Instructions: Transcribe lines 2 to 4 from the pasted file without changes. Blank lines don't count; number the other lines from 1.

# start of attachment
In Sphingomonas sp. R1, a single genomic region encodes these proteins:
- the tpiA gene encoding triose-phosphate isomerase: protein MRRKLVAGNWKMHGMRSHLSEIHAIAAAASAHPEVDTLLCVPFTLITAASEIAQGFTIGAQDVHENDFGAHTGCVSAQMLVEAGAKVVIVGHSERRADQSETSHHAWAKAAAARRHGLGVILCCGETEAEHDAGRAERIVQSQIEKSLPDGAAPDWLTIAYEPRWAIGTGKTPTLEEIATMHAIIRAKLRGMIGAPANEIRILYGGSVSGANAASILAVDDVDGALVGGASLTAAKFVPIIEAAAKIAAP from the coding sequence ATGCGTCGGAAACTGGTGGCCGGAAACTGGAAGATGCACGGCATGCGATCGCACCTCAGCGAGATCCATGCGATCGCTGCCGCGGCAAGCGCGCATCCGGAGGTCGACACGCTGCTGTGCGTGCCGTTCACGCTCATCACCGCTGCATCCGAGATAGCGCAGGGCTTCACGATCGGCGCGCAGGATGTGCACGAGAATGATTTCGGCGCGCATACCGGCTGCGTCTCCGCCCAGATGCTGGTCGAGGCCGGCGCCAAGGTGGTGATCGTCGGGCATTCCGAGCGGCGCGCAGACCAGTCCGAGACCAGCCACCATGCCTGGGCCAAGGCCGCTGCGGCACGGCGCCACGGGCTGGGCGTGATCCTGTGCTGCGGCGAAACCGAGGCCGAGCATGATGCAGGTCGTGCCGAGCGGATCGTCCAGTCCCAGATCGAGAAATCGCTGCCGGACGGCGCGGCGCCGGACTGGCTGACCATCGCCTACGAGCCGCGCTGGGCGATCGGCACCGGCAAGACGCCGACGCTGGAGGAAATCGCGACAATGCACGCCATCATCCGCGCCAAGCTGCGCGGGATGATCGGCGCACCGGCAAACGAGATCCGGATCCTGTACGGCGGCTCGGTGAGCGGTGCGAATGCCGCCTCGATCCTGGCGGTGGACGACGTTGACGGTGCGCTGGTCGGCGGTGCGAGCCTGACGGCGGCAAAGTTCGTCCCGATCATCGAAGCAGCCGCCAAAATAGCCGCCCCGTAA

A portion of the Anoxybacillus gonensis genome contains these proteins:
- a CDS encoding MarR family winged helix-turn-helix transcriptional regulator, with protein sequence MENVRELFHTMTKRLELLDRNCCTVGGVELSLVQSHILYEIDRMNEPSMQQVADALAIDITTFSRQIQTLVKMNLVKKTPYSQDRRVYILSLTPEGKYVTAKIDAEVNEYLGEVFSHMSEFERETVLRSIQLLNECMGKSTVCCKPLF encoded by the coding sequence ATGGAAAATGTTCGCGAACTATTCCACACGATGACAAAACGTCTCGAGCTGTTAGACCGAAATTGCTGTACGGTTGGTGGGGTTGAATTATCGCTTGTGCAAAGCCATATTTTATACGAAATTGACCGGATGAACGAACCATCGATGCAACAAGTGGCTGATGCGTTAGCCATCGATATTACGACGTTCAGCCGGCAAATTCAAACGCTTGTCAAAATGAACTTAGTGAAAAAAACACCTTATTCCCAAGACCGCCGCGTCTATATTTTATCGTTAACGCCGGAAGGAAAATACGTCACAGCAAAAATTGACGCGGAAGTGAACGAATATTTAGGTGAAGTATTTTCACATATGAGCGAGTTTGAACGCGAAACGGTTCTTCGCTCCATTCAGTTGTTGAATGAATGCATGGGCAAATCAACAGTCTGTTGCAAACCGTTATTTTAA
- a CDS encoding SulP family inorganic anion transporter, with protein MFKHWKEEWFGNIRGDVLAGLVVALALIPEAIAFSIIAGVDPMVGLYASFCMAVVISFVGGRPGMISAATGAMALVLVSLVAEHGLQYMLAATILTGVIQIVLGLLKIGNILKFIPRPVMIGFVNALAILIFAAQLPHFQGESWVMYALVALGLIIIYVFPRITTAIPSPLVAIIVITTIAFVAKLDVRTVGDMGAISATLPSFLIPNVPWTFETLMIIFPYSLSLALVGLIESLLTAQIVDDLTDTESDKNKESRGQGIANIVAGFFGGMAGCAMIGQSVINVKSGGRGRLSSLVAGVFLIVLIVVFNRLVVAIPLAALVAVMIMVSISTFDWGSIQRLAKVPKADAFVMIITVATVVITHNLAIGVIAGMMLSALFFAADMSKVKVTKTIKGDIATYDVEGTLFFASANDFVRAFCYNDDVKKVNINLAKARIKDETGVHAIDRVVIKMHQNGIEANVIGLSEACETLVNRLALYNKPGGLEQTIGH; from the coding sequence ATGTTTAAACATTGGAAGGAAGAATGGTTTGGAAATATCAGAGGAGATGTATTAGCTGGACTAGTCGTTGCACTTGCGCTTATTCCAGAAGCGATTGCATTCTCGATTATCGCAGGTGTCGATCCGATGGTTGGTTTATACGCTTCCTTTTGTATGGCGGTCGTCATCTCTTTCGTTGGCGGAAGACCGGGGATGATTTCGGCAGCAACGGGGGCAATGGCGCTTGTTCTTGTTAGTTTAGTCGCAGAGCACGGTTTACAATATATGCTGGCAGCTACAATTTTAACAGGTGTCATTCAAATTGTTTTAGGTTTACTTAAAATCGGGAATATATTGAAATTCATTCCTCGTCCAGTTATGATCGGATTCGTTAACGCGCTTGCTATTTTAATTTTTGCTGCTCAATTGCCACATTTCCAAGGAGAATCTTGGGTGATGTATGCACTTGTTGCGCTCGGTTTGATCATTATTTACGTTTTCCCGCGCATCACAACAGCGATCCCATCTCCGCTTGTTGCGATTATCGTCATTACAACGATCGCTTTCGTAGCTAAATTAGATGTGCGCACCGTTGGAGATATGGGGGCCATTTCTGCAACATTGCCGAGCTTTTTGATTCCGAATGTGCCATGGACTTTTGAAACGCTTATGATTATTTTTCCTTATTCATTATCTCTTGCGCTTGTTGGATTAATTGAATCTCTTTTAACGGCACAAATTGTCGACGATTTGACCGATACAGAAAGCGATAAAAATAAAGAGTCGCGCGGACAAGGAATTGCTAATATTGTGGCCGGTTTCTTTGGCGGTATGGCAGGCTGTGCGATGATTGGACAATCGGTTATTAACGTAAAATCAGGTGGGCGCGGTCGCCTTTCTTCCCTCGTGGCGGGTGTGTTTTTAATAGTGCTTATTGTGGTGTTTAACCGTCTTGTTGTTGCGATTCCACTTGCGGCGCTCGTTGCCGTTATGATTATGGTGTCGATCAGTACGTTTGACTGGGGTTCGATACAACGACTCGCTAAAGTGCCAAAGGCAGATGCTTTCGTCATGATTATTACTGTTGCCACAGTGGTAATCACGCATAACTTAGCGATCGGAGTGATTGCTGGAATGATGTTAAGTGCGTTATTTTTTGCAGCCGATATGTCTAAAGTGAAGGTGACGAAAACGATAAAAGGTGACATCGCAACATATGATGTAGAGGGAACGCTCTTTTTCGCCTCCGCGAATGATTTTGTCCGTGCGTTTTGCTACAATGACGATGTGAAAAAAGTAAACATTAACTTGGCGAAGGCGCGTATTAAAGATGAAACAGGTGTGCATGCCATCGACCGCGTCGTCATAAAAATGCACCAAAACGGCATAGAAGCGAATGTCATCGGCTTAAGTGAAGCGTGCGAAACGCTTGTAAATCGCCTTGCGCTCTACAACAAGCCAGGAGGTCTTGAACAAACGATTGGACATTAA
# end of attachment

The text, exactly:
- the tpiA gene encoding triose-phosphate isomerase: protein MRRKLVAGNWKMHGMRSHLSEIHAIAAAASAHPEVDTLLCVPFTLITAASEIAQGFTIGAQDVHENDFGAHTGCVSAQMLVEAGAKVVIVGHSERRADQSETSHHAWAKAAAARRHGLGVILCCGETEAEHDAGRAERIVQSQIEKSLPDGAAPDWLTIAYEPRWAIGTGKTPTLEEIATMHAIIRAKLRGMIGAPANEIRILYGGSVSGANAASILAVDDVDGALVGGASLTAAKFVPIIEAAAKIAAP from the coding sequence ATGCGTCGGAAACTGGTGGCCGGAAACTGGAAGATGCACGGCATGCGATCGCACCTCAGCGAGATCCATGCGATCGCTGCCGCGGCAAGCGCGCATCCGGAGGTCGACACGCTGCTGTGCGTGCCGTTCACGCTCATCACCGCTGCATCCGAGATAGCGCAGGGCTTCACGATCGGCGCGCAGGATGTGCACGAGAATGATTTCGGCGCGCATACCGGCTGCGTCTCCGCCCAGATGCTGGTCGAGGCCGGCGCCAAGGTGGTGATCGTCGGGCATTCCGAGCGGCGCGCAGACCAGTCCGAGACCAGCCACCATGCCTGGGCCAAGGCCGCTGCGGCACGGCGCCACGGGCTGGGCGTGATCCTGTGCTGCGGCGAAACCGAGGCCGAGCATGATGCAGGTCGTGCCGAGCGGATCGTCCAGTCCCAGATCGAGAAATCGCTGCCGGACGGCGCGGCGCCGGACTGGCTGACCATCGCCTACGAGCCGCGCTGGGCGATCGGCACCGGCAAGACGCCGACGCTGGAGGAAATCGCGACAATGCACGCCATCATCCGCGCCAAGCTGCGCGGGATGATCGGCGCACCGGCAAACGAGATCCGGATCCTGTACGGCGGCTCGGTGAGCGGTGCGAATGCCGCCTCGATCCTGGCGGTGGACGACGTTGACGGTGCGCTGGTCGGCGGTGCGAGCCTGACGGCGGCAAAGTTCGTCCCGATCATCGAAGCAGCCGCCAAAATAGCCGCCCCGTAA

A portion of the Anoxybacillus gonensis genome contains these proteins:
- a CDS encoding MarR family winged helix-turn-helix transcriptional regulator, with protein sequence MENVRELFHTMTKRLELLDRNCCTVGGVELSLVQSHILYEIDRMNEPSMQQVADALAIDITTFSRQIQTLVKMNLVKKTPYSQDRRVYILSLTPEGKYVTAKIDAEVNEYLGEVFSHMSEFERETVLRSIQLLNECMGKSTVCCKPLF encoded by the coding sequence ATGGAAAATGTTCGCGAACTATTCCACACGATGACAAAACGTCTCGAGCTGTTAGACCGAAATTGCTGTACGGTTGGTGGGGTTGAATTATCGCTTGTGCAAAGCCATATTTTATACGAAATTGACCGGATGAACGAACCATCGATGCAACAAGTGGCTGATGCGTTAGCCATCGATATTACGACGTTCAGCCGGCAAATTCAAACGCTTGTCAAAATGAACTTAGTGAAAAAAACACCTTATTCCCAAGACCGCCGCGTCTATATTTTATCGTTAACGCCGGAAGGAAAATACGTCACAGCAAAAATTGACGCGGAAGTGAACGAATATTTAGGTGAAGTATTTTCACATATGAGCGAGTTTGAACGCGAAACGGTTCTTCGCTCCATTCAGTTGTTGAATGAATGCATGGGCAAATCAACAGTCTGTTGCAAACCGTTATTTTAA